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A Representative opt-out claim brought against various TikTok entities has been allowed to proceed by the English High Court. This means that the question of whether the mere loss of control over personal data can lead to compensation is set to be re-considered, but this time by reference to the GDPR regime.

This gives a slight glimmer of hope to Claimants, as well as to their lawyers and funders, that claims of this nature might be viable despite the earlier decision in Lloyd -v- Google which effectively put an end to such claims for breaches which occurred prior to the introduction of GDPR. Accordingly, Defendants cannot be certain that they are safe from Representative claims in the UK and should keep a careful watch on the outcome of this case.

Our earlier article on the UK Supreme Court ruling in Lloyd -v- Google is here. In rejecting the idea that compensation can be awarded for mere loss of control over personal data, the Supreme Court explained that it was only deciding this issue by reference to the case before it. That claim related to allegations of misuse of personal data by Google between 2011 and 2012, when the relevant law was the Data Protection Act 1998. This left open an argument about whether the position would be different where a claim is brought under the more recent UK Data Protection Act 2018 (“the 2018 Act”) which implemented GDPR.

In SMO -v- TikTok, the English High Court has allowed the case to proceed so that this argument can be fully tested. Though the case is being brought under the same procedural mechanism used in Lloyd -v- Google (a Representative opt-out claim under Rule 19.6 of the Civil Procedure Rules), it is somewhat unusual. The Claimant is a child (anonymized as SMO) representing millions of other children based in the UK and other parts of Europe. The allegations are that TikTok has breached the data protection rights of these children and misused their private information. In turn, Anne Longfield (the former Children’s Commissioner for England) is acting as the Litigation Friend for the Claimant.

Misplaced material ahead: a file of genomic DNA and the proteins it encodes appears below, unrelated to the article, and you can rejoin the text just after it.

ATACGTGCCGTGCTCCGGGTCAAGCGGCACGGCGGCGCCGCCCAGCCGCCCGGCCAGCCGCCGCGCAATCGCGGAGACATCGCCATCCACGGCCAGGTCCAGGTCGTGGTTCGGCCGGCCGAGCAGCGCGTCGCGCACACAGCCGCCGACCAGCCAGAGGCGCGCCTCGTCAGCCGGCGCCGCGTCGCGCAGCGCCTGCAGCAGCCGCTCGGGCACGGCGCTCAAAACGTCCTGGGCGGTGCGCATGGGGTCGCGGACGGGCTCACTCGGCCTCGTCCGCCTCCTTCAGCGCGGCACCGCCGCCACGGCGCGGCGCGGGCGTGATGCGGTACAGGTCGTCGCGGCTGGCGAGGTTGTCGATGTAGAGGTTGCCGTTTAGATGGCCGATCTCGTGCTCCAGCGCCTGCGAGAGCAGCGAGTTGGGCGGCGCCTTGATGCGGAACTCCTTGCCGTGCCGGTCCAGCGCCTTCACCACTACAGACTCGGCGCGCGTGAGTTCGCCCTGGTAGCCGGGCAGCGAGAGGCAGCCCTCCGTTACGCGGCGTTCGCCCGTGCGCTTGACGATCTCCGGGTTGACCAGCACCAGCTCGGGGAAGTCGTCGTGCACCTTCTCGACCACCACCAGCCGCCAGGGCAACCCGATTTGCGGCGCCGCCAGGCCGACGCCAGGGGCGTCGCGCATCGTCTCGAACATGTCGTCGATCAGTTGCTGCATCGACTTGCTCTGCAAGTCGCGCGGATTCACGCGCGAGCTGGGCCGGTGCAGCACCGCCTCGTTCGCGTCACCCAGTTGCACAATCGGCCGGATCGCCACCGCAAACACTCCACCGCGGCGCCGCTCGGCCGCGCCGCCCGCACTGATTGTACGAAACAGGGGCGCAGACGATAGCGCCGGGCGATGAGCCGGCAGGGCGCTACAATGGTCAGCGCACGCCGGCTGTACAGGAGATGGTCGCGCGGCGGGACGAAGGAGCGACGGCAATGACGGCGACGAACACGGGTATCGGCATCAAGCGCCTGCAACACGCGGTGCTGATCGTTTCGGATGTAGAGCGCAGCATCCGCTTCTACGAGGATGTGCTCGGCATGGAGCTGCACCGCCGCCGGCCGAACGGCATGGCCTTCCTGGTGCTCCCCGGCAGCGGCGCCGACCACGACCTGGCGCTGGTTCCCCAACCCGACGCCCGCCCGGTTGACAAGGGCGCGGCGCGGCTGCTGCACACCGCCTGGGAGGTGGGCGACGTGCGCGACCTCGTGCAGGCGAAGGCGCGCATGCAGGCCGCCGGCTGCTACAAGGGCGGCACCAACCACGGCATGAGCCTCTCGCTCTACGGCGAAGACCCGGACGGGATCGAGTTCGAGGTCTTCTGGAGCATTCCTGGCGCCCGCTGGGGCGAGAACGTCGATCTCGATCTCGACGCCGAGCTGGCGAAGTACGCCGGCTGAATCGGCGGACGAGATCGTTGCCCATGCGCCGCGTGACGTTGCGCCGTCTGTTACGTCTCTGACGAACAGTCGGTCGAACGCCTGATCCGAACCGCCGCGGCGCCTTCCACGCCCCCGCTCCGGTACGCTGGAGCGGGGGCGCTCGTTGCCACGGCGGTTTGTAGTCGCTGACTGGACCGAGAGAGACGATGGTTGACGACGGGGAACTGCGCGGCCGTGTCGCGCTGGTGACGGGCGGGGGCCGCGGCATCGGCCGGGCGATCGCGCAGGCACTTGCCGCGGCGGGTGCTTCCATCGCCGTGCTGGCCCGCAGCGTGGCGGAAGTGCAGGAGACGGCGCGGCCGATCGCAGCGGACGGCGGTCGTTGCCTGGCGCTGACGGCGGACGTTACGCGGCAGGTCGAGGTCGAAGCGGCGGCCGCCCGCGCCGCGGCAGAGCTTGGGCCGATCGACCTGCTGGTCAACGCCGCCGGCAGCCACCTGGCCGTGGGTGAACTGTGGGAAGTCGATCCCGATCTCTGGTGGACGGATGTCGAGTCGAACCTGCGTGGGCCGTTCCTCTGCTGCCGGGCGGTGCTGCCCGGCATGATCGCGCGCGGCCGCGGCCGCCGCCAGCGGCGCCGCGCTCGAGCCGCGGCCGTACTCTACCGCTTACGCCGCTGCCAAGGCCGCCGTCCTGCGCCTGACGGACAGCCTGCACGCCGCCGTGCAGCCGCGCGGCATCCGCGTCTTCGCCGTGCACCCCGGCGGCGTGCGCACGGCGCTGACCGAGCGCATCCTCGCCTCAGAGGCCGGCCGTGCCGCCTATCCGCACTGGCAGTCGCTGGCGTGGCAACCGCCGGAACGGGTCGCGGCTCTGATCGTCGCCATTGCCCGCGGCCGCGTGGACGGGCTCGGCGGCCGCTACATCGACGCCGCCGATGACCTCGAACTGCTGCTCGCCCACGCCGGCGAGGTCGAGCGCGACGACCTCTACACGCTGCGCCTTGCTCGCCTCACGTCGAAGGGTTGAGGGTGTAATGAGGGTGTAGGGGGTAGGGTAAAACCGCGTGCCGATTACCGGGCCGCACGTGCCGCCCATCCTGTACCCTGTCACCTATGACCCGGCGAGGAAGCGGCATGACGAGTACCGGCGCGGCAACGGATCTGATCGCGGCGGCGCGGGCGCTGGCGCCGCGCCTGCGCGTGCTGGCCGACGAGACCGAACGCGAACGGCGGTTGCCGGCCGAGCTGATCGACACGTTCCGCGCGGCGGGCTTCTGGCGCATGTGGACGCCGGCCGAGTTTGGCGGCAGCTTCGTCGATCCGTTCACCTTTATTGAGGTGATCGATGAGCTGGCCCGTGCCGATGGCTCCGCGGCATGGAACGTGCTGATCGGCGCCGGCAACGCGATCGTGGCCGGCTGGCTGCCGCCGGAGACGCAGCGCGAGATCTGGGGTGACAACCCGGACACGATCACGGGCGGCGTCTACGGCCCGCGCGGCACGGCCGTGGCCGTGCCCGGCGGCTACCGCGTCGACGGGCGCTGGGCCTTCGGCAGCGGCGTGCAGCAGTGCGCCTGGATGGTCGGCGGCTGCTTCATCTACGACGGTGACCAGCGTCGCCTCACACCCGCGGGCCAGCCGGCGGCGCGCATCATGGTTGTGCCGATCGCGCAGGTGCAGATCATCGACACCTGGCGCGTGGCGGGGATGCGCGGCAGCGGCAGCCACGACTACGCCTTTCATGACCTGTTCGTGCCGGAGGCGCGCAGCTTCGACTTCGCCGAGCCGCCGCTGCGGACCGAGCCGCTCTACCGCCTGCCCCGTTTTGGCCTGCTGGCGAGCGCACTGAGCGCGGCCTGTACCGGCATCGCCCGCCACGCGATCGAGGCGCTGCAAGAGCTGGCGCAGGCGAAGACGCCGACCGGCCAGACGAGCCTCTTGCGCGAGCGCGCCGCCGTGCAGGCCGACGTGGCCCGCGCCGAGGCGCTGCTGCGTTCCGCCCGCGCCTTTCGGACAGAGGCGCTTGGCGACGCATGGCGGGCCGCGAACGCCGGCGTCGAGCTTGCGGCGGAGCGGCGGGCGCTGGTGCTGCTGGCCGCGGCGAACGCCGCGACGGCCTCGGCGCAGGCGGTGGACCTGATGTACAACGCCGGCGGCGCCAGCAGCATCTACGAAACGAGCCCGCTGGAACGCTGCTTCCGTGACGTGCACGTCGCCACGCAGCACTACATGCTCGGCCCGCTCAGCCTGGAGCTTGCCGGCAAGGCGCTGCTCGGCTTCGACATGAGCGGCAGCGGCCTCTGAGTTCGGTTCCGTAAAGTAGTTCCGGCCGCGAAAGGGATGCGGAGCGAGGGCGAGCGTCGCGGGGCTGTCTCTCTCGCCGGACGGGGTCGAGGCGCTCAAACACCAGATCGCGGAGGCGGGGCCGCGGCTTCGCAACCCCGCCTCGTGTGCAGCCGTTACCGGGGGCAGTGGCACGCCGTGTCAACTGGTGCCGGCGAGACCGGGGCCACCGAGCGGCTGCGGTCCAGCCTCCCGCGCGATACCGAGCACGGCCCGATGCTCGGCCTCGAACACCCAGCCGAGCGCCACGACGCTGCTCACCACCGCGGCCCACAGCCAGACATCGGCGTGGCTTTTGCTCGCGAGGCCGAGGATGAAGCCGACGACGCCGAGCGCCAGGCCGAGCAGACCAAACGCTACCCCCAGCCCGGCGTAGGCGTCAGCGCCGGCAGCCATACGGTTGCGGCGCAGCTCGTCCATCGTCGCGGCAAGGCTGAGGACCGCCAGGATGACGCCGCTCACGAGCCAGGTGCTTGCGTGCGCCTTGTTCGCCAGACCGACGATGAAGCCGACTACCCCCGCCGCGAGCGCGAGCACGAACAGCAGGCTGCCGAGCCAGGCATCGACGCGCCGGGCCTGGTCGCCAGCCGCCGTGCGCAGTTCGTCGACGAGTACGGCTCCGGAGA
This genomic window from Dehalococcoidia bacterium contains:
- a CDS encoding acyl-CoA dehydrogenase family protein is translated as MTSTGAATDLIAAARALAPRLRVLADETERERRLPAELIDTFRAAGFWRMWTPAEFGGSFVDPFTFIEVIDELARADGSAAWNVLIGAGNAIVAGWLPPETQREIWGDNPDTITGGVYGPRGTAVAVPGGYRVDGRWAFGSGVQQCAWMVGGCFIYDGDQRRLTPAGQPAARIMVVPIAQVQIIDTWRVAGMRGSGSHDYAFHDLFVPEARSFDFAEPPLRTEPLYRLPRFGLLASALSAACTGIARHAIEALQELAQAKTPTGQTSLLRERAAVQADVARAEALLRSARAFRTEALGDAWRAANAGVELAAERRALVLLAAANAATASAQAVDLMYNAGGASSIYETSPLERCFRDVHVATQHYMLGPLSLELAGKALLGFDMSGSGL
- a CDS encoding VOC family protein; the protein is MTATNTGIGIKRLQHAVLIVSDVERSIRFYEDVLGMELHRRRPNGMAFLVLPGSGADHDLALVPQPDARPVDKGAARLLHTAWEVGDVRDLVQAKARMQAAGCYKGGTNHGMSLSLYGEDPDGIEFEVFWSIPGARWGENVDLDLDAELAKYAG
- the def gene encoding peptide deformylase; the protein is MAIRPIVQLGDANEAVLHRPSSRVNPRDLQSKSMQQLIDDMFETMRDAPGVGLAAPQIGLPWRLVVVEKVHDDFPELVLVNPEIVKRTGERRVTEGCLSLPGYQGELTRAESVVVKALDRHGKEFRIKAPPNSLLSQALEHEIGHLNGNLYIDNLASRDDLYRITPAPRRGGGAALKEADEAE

The recent hearing before the Judge was to determine whether the case was sufficiently arguable to allow proceedings to be served on some of the Defendants who are based outside the UK. As part of this, the Judge had to be satisfied by the Claimant that there was a serious issue to be tried. In order to do so, the Claimant sought to distinguish the decision in Lloyd -v- Google on the basis that a claim under the 2018 Act and UK GDPR allows the recovery of mere loss of control damages. Though expressing some hesitation about whether a distinction can be made with Lloyd -v- Google, the Judge decided to allow the claim to proceed so that the points raised by the Claimant (including on the recoverability of loss of control damages) can be more fully argued. This first opportunity to do so will be at the hearing of a Summary Judgment application made by the UK based TikTok defendant. This is due to be heard in the next few months.

A further point to note is that the question about whether mere loss of control damages can be claimed under GDPR is also due to be considered by the Court of Justice of the European Union. Though the English court is no longer bound by the CJEU’s views, a ruling from the CJEU may serve to influence the English court in its interpretation of the 2018 Act and the UK version of GDPR.

So, the use in England of Representative claims for breaches of data protection laws lives to fight another day, though the clock is now ticking down to a determination of this issue.

The full case report in SMO -v- TikTok is here.

If you require further information about anything covered in this briefing, please contact Ian De Freitas and Thomas Rudkin or your usual contact at the firm on +44 (0)20 3375 7000.

This publication is a general summary of the law. It should not replace legal advice tailored to your specific circumstances.

© Farrer & Co LLP, March 2022

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